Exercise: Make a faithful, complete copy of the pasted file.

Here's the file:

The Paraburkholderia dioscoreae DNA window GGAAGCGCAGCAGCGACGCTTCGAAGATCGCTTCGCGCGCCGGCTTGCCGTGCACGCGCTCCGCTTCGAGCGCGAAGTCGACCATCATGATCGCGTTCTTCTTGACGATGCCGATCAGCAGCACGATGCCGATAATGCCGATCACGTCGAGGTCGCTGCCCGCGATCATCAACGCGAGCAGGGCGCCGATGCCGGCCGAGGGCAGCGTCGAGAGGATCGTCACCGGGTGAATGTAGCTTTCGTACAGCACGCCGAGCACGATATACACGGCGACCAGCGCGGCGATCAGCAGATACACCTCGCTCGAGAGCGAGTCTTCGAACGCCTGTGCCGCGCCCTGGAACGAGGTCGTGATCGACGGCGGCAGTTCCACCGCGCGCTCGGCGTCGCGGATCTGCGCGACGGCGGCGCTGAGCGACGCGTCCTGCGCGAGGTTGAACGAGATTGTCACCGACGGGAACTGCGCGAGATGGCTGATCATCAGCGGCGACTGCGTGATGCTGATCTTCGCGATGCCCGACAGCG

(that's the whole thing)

The Paraburkholderia dioscoreae DNA window GGAAGCGCAGCAGCGACGCTTCGAAGATCGCTTCGCGCGCCGGCTTGCCGTGCACGCGCTCCGCTTCGAGCGCGAAGTCGACCATCATGATCGCGTTCTTCTTGACGATGCCGATCAGCAGCACGATGCCGATAATGCCGATCACGTCGAGGTCGCTGCCCGCGATCATCAACGCGAGCAGGGCGCCGATGCCGGCCGAGGGCAGCGTCGAGAGGATCGTCACCGGGTGAATGTAGCTTTCGTACAGCACGCCGAGCACGATATACACGGCGACCAGCGCGGCGATCAGCAGATACACCTCGCTCGAGAGCGAGTCTTCGAACGCCTGTGCCGCGCCCTGGAACGAGGTCGTGATCGACGGCGGCAGTTCCACCGCGCGCTCGGCGTCGCGGATCTGCGCGACGGCGGCGCTGAGCGACGCGTCCTGCGCGAGGTTGAACGAGATTGTCACCGACGGGAACTGCGCGAGATGGCTGATCATCAGCGGCGACTGCGTGATGCTGATCTTCGCGATGCCCGACAGCG